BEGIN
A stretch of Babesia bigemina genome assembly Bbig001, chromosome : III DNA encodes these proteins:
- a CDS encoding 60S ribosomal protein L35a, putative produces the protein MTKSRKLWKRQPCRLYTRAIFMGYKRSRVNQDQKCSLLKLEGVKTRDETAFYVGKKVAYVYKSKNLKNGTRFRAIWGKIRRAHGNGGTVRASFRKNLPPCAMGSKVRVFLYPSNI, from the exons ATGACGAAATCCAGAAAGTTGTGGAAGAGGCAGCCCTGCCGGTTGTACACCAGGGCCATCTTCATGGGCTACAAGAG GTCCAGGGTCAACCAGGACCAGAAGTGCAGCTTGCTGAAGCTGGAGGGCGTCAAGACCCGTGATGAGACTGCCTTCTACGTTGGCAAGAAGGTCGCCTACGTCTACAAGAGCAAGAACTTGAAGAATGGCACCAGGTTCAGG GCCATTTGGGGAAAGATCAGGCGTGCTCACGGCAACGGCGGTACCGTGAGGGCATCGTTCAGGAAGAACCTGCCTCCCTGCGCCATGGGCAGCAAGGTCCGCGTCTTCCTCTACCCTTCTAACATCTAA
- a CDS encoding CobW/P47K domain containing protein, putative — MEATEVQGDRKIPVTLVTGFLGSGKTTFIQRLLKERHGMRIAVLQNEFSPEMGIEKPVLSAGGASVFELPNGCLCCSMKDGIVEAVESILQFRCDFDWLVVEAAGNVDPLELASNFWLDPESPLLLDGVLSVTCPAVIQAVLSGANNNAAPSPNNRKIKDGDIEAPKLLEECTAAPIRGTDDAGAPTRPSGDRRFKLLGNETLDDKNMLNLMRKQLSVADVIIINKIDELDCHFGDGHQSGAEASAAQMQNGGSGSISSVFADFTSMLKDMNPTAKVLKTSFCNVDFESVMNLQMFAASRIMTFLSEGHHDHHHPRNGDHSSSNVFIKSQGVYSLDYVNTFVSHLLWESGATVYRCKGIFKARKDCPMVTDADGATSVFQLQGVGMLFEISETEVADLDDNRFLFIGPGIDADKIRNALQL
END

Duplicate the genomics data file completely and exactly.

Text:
A stretch of Babesia bigemina genome assembly Bbig001, chromosome : III DNA encodes these proteins:
- a CDS encoding 60S ribosomal protein L35a, putative produces the protein MTKSRKLWKRQPCRLYTRAIFMGYKRSRVNQDQKCSLLKLEGVKTRDETAFYVGKKVAYVYKSKNLKNGTRFRAIWGKIRRAHGNGGTVRASFRKNLPPCAMGSKVRVFLYPSNI, from the exons ATGACGAAATCCAGAAAGTTGTGGAAGAGGCAGCCCTGCCGGTTGTACACCAGGGCCATCTTCATGGGCTACAAGAG GTCCAGGGTCAACCAGGACCAGAAGTGCAGCTTGCTGAAGCTGGAGGGCGTCAAGACCCGTGATGAGACTGCCTTCTACGTTGGCAAGAAGGTCGCCTACGTCTACAAGAGCAAGAACTTGAAGAATGGCACCAGGTTCAGG GCCATTTGGGGAAAGATCAGGCGTGCTCACGGCAACGGCGGTACCGTGAGGGCATCGTTCAGGAAGAACCTGCCTCCCTGCGCCATGGGCAGCAAGGTCCGCGTCTTCCTCTACCCTTCTAACATCTAA
- a CDS encoding CobW/P47K domain containing protein, putative — MEATEVQGDRKIPVTLVTGFLGSGKTTFIQRLLKERHGMRIAVLQNEFSPEMGIEKPVLSAGGASVFELPNGCLCCSMKDGIVEAVESILQFRCDFDWLVVEAAGNVDPLELASNFWLDPESPLLLDGVLSVTCPAVIQAVLSGANNNAAPSPNNRKIKDGDIEAPKLLEECTAAPIRGTDDAGAPTRPSGDRRFKLLGNETLDDKNMLNLMRKQLSVADVIIINKIDELDCHFGDGHQSGAEASAAQMQNGGSGSISSVFADFTSMLKDMNPTAKVLKTSFCNVDFESVMNLQMFAASRIMTFLSEGHHDHHHPRNGDHSSSNVFIKSQGVYSLDYVNTFVSHLLWESGATVYRCKGIFKARKDCPMVTDADGATSVFQLQGVGMLFEISETEVADLDDNRFLFIGPGIDADKIRNALQL